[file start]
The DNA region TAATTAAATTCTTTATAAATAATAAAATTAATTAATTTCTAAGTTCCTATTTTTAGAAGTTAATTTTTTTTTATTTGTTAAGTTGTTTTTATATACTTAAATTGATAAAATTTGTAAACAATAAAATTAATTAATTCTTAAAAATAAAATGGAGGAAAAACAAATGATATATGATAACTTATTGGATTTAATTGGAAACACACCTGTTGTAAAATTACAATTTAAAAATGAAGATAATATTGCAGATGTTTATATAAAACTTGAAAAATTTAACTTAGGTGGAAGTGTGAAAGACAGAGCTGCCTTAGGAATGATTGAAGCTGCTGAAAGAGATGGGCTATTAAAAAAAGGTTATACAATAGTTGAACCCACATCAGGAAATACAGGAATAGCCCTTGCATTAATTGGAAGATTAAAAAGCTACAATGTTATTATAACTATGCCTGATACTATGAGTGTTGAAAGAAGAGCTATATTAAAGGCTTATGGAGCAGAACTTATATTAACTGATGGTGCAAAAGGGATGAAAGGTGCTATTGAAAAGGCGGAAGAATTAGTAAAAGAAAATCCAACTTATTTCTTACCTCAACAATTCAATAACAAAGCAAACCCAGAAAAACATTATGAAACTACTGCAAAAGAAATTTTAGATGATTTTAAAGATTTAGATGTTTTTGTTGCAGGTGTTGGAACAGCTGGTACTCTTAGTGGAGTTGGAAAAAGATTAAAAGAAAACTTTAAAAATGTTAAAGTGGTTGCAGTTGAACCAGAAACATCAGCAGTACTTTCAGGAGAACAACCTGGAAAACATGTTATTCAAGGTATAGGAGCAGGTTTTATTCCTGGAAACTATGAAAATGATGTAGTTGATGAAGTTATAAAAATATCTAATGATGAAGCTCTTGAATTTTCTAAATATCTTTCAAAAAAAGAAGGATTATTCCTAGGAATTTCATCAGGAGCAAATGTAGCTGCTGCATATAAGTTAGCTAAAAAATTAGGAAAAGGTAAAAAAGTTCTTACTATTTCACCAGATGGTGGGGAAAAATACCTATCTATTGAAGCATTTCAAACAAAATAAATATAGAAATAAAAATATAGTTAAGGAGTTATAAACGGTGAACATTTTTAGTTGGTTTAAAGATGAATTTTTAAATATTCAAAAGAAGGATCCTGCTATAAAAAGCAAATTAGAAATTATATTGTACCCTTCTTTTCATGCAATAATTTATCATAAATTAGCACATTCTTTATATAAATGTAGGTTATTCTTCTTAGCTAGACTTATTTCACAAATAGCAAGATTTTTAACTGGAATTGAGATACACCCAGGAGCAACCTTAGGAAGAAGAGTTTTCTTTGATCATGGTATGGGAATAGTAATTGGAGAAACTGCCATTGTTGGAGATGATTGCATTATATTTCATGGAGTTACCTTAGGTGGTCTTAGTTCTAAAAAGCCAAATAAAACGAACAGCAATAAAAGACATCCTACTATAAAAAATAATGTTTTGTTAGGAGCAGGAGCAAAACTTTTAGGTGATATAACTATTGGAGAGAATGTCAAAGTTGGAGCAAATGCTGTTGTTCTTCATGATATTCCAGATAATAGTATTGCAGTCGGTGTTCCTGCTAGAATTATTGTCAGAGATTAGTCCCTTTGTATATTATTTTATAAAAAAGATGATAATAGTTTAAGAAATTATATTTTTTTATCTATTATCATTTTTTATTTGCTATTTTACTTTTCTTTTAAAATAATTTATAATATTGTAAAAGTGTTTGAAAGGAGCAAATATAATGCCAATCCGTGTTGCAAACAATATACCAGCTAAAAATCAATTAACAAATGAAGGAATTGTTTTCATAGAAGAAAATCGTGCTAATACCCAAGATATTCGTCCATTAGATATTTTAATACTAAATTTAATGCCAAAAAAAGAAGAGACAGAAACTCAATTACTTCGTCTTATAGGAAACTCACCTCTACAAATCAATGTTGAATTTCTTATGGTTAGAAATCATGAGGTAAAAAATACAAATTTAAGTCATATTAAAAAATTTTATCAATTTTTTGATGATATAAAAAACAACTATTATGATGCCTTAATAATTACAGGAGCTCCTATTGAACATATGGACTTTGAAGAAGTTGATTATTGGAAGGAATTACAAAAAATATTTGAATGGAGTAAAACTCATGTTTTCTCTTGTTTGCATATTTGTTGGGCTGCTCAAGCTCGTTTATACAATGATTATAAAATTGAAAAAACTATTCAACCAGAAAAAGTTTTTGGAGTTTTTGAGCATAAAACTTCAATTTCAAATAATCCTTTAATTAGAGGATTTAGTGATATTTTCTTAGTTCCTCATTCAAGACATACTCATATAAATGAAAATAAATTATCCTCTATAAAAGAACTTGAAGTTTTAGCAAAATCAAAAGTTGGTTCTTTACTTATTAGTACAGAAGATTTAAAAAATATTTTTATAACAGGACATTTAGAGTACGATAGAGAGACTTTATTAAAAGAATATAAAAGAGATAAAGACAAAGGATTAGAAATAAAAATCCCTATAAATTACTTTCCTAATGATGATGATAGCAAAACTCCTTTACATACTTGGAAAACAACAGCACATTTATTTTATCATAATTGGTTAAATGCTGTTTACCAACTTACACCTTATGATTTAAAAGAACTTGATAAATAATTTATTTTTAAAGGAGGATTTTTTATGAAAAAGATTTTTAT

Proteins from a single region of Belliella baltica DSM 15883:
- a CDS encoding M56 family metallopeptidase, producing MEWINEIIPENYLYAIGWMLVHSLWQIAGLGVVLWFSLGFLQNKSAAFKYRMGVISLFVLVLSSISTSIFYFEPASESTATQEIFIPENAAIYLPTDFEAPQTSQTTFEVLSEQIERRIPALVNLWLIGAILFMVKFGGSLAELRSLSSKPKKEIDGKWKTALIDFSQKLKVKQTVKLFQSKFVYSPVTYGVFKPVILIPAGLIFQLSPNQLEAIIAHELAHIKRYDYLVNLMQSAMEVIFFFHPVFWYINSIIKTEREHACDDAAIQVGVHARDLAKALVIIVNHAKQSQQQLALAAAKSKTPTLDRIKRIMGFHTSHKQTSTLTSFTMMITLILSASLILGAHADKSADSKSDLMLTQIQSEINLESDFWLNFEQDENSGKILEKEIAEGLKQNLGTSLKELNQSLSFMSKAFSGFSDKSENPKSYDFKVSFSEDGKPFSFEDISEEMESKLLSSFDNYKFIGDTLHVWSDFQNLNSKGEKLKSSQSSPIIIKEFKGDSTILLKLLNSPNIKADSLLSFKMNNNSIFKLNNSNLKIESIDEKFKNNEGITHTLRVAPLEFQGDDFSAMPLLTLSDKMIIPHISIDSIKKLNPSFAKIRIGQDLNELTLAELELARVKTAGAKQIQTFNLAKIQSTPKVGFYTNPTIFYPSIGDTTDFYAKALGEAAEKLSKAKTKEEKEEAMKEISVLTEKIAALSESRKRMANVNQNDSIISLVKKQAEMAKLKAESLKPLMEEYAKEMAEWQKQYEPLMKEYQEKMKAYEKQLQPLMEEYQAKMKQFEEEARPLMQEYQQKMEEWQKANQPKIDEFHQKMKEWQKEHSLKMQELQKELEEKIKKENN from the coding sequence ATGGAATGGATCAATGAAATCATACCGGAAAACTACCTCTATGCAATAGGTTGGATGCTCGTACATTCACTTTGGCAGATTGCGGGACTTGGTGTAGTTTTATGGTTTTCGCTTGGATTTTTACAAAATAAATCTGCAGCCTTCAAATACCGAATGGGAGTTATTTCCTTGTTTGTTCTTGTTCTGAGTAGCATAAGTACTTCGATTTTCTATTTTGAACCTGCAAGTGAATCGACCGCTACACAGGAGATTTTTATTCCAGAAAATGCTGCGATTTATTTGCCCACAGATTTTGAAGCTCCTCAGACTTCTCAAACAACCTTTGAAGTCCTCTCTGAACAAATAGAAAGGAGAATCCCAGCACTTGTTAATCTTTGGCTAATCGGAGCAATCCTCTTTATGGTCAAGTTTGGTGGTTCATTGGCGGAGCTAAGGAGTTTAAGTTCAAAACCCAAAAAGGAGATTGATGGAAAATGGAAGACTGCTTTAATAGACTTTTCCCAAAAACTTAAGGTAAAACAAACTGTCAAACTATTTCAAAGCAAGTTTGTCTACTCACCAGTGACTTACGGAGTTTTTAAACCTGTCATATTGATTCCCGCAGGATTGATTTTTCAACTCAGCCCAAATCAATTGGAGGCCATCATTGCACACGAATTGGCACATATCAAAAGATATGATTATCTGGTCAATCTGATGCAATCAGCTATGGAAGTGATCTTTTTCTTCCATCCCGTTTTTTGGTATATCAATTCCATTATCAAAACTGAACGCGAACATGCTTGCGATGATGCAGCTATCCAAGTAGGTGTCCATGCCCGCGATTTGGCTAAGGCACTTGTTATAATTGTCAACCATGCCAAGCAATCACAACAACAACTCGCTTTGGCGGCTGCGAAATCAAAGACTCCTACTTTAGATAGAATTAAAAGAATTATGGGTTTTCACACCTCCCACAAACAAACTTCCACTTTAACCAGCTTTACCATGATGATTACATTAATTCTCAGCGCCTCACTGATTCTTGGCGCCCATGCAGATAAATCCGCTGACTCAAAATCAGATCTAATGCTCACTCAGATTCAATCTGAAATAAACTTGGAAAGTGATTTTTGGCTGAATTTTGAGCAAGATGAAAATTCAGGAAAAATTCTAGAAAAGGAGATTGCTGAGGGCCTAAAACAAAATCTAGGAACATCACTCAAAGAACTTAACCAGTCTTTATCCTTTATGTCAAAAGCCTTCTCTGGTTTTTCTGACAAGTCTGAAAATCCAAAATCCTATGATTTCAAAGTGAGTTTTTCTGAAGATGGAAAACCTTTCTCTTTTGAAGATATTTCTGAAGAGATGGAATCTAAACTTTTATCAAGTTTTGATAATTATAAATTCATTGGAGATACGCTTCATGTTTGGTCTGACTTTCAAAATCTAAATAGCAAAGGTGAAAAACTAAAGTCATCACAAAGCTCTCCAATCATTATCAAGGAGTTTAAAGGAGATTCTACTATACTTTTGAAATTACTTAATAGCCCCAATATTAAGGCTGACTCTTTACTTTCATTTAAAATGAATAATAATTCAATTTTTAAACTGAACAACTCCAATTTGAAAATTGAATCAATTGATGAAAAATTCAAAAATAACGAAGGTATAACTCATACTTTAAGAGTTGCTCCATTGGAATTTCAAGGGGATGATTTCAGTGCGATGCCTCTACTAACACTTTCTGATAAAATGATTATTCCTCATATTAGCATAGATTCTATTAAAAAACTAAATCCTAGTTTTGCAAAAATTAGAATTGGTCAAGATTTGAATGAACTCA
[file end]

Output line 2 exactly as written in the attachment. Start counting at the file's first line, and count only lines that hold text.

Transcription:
Proteins from a single region of Belliella baltica DSM 15883: